The mid 2000s were arguably the peak when it came to modern alternative music entering the mainstream. Sure it has since flirted with alternative bands such as Paramore and Twenty One Pilots, but nothing quite comes close to the hostile takeover bands like My Chemical Romance, Fall Out Boy, and the original Panic! At the Disco lineup conducted.
Emo was everywhere; providing catchy anthems, an intoxicating rawness, and an inclusive mindset that led to hundreds of thousands of youths (myself included) becoming fixated on what felt like a movement as opposed to just music. It was a great time to be a fan, but despite all the attention given to a sub-genre that often slips under the radar nowadays or comes across as cliché, there were still some significant blind spots.
Sadly, there were few greater blind spots than Heavens, a one album brainchild birthed by the fantastically talented due Josiah Steinbrick and Matt Skiba. Sure, this album might not be ‘emo’ by definition, but it still had that rawness deeply engraved in it, and would easily have resonated with the people that gravitated to some of the artists previously mentioned.
At the time this project was announced, the pair were deeply rooted in their punk ways, so it was expected that they’d follow in similar fashion with Patent Pending, their debut album. What came after however, was one of the most criminally underrated records of the 21st century.
Starting as it meant to go on, “Gardens” opens the album with a bar-setting, rousing track. Brooding instrumentals and flawless lyrics mesh excellently with the purposely monotonous vocals, in turn creating a viscerally dark mood. It’s a sublime precursor of what’s to come, and effortlessly showcases the magic that two musicians at the peak of their powers can produce.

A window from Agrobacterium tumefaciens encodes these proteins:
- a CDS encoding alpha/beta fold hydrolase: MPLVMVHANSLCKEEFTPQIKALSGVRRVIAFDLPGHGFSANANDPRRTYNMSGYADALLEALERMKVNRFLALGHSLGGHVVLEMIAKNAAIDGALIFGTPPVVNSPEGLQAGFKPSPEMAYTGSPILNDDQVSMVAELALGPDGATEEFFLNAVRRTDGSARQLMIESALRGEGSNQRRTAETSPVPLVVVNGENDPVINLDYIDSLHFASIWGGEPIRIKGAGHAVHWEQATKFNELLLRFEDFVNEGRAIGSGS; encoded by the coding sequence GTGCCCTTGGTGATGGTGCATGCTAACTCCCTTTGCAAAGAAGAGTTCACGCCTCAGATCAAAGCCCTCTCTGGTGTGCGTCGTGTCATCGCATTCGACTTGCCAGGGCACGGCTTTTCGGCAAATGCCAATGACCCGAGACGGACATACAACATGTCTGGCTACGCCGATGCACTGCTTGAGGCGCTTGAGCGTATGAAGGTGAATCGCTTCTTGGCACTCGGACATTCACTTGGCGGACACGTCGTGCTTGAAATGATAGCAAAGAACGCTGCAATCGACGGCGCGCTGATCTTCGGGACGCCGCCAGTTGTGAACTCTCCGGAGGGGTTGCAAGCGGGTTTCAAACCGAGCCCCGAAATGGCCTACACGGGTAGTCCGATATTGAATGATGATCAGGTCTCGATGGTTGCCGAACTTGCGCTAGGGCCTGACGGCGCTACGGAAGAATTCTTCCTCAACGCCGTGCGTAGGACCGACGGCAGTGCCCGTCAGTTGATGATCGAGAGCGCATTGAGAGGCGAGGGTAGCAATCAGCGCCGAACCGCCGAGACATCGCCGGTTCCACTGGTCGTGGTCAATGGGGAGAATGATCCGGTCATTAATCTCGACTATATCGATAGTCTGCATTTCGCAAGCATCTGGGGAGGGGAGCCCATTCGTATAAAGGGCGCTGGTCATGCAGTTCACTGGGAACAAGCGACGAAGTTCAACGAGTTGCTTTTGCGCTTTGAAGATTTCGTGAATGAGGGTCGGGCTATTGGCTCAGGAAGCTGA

“Counting” continues in a similar vein, taking the proverbial ball and running with it. It expands on the energy and pace of the previous track, and adds gusto and self-assuredness for good measure.
However, rather than retaining this fascinating energy and making a dark punk record, Heavens instead divert completely, switching seemlessly to building a gothic masterpiece. Either side of lead single and title track “Patent Pending” are “Heather," and “Dead End Girl," two melancholy tracks that take the release down a whole new alleyway. The lyrics become sharper, the instrumentation becomes more poignant, and the emotion in Matt Skiba’s voice is now emphatic. If this album was a blank canvas, it’d be well and truly covered in black at this point, with the darkness now almost tangible.
It’s this approach to building music as a piece of artwork that has stood the test of time, with the album coming across just as fresh with each listen, and the genius of its creators evident throughout. Even the simplistic interlude “Doves” serves its purpose, with its sinister instrumentals acting as the perfect appetizer for the menacing lyrics served in “Another Night," an equally eerie track.
The subtlety showcased from the first minute right to the last second deserves commendation too, with every second of the album clearly micro-managed, in turn helping to create a cohesive, distinct record. It’s undoubtedly complex from start to finish, with everything layered phenomenally to connect with both the casual and more observant listener.
Take the song “Watching You” as an example. For the more casual listener, it’s the story of a stalker obsessed with someone and nothing more. That’s fine as a viewpoint, with lines like: “I've been watching you up in the corner/Watching you from down below/I've watching you dance in the shadows/Watching you I'm falling to pieces,” hardly allowing you to miss the point, but the fact is when digging deeper, the surface level is emphasised, heightened, and built open. The guitar riff played by Steinbrick almost adds a looming feeling of visceral darkness, the vocal tone Matt Skiba showcases add a more ominous feeling to the track, and the tightly knit structure provides superb flow. So, for as simplistic as the song may appear on the surface, it’s an inarguably composite number once dissected.
That’s the true charm of this effort; with it being structured, timed, and layered to perfection. As alluded to earlier, almost 13 years on, Patent Pending manages to have the same effect it did upon its initial release, and I can say without any doubt in my mind that this dark dislocation from the duos’ punk roots is a musical masterpiece.
Highlight Track - “Leave” - The final song on the record, “Leave” is the perfect summation of all of the key components that makes this album a must-listen. The instrumental outro is musical heaven, and the somber mood ensures that the album closes just as dark as it began.